Dear 43 Things Users,

10 years after introducing 43 Things to the world, we have decided we have met our last goal: completing the incredible experience that has been 43 Things. Please join us in giving one last cheer to all the folks who have shared their goals with the world, as well as all the people who have worked at The Robot Co-op to build this incredible website. We won a Webby Award, published a book, and brought happiness to a lot of people.

Starting today, 43 Things users can export their goals and entries from the site. Starting August 15, we will make the site “read only”. 43 Things users will still be able to view the site and export their content, but we won’t be taking any new content from users. We hope to leave the site up for folks to see and download their content until the end of the year. Ending on New Year’s Eve takes us full circle.

It has been a long ride (one of our original goals was to "build a company that lasts at least 2 years” - we beat that one!) While we wish the site could live on, it has suffered from a number of challenges - changes in how people use the site, the advertising industry, and how search engines view the site. We wish the outcome was different – but we’ve always been realistic about when our goals are met and when they aren't.

As of today, you will be able to download your goals and entries. See more about that on the FAQ page. Thanks for 10 great years of goal-setting and achieving.

- The Robots.

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Vance Dubberly in Mountain View is doing 1 thing including…

learn python

1 cheer


Vance Dubberly has written 4 entries about this goal


Well OK. I’m going to mark this as complete. Not that anybody ever finishes learning a language but I’m pretty compotent in Python now. Maybe an intermediate programmer at this point. I don’t have to look things up alot these days and have written a couple of applications including ones that make use of thing like list comprehensions and introspection. To be honest I still find a number of things in the language annoying, but that it actually does the things it says it’ll do makes in a marked improvement over PHP for web programming and it’s easier to read that Perl for everything else.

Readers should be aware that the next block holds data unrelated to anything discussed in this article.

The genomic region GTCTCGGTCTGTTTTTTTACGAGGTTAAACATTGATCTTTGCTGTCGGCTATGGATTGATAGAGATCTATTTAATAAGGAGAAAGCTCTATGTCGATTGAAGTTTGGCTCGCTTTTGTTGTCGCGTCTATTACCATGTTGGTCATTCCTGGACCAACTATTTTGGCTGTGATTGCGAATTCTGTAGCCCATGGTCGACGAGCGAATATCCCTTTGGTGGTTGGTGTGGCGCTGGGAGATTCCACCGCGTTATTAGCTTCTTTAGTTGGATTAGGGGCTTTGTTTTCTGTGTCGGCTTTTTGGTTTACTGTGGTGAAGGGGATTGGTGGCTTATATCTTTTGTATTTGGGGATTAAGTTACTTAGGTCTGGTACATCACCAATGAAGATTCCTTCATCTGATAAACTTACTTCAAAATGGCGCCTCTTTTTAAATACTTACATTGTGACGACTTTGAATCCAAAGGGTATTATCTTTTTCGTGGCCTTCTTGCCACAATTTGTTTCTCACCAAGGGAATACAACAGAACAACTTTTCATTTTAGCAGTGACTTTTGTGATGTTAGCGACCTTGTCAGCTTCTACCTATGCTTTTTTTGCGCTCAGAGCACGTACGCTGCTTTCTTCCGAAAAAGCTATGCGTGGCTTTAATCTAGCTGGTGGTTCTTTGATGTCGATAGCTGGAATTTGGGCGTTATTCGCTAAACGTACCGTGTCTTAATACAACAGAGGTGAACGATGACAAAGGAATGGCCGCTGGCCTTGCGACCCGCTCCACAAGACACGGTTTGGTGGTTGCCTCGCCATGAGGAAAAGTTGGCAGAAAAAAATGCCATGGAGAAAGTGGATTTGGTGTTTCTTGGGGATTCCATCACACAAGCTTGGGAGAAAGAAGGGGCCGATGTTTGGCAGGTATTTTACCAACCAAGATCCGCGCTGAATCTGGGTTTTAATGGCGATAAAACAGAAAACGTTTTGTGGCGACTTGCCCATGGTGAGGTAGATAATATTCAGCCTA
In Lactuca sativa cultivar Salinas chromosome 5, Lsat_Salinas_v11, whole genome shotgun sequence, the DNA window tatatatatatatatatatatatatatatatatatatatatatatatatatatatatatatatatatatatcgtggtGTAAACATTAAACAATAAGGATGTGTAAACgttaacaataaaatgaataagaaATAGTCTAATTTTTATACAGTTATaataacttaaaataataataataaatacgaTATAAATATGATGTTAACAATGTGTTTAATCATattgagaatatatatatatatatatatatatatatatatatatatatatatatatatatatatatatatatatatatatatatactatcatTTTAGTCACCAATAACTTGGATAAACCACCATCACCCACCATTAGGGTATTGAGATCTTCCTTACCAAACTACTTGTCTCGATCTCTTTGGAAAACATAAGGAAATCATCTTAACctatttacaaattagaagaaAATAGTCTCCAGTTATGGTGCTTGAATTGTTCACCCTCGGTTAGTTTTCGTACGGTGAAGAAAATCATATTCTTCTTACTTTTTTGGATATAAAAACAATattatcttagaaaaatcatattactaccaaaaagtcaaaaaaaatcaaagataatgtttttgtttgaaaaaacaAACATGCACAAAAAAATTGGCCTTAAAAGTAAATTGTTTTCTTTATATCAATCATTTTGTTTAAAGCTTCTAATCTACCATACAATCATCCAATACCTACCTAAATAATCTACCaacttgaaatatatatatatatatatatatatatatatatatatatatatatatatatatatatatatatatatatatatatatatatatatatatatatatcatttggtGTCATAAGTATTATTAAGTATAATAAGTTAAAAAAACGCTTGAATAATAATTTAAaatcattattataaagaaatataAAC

Spent some time with Turbo Gears and Django. They both do some amazingly stupid things the prohibit them from being useful for advanced applicaitons but I really like Django for whipping up quick applicaitons and it solves the needs of most of my clients. I just couldn’t get into Turbo Gears. I was more comfortable using it’s components namely Cherrypy and SQLObject than actually using the complete framework.

freaky deaky

Python… hmmm weird. Been reading through the Dive into Python book and trying out some of the examples. Also wrote a couple of simple webapps using CherrPy. Python looks like it’s really good at a couple of things; managing lists, and doing math.

I can’t believe how “All over the Place” the community is. It feels like a Perl with no CPAN. One big HackerFest. I don’t think I’ve ever seen anything this disorganized. Perl, JAVA, PHP, and Ruby all have their acts way more together. One really gets a good sense of the language by visiting the website. Recognize the style? Looks like something from 1998? This is very represenative of Python Culture in general. I’m thinking it hasn’t really evolved in years. Now weather they’ve just been to busy coding killer stuff… well we’ll see.

On the webfront. CherryPy is pretty much the starting point. Will probably move on to TurboGears latter but one doesn’t learn how a language interacts in a problem domain by using a full stack framework to solve all their problems.

There is a plethora well written modules for Python ( once you figure out which one isn’t a hack abandoned years ago ). It has excellent Obj-C and Java integration which is plus for me as I dig JAVA and love OS X. Two of my favorite companies ( places I hope to work someday ) use it extensively, Google and Apple.

So aside from a really fragmented hacker culture Python is looking pretty cool.


I’ve always found the best way to learn something is to learn it in a way that you will use it. So I’m starting off with Python using the TurboGears web framework. To be honest I’m not sure that Python will be the language I adopt. I’m currently looking at both it and Ruby. Rails is an extremely well thought out framework and Ruby is a nice language, if not a little odd. Python on the other hand has a larger community and many more modules. TurboGears unfortunately, as I’m seeing it now, is quite weak when put head to head with Rails. Anyway back to work… peace.

For Starters

Why do this. Well because I like to keep a scripting language and a programming language in my bag o’ tricks. Current scripting language is PHP. Current programming Language is Java. PHP, to be quite frank, sucks giant donkey balls. So I’m looking at Ruby and Python to replace it. We’ll see which wins out.

This one is on hold until Turbo Gears gets a little further along. In the mean time I’m working Ruby on Rails. Once I’ve got my head around that it’ll be Python time. To be honest at first glance Python looks more promising than Ruby, but only time will tell.

Vance Dubberly has gotten 1 cheer on this goal.


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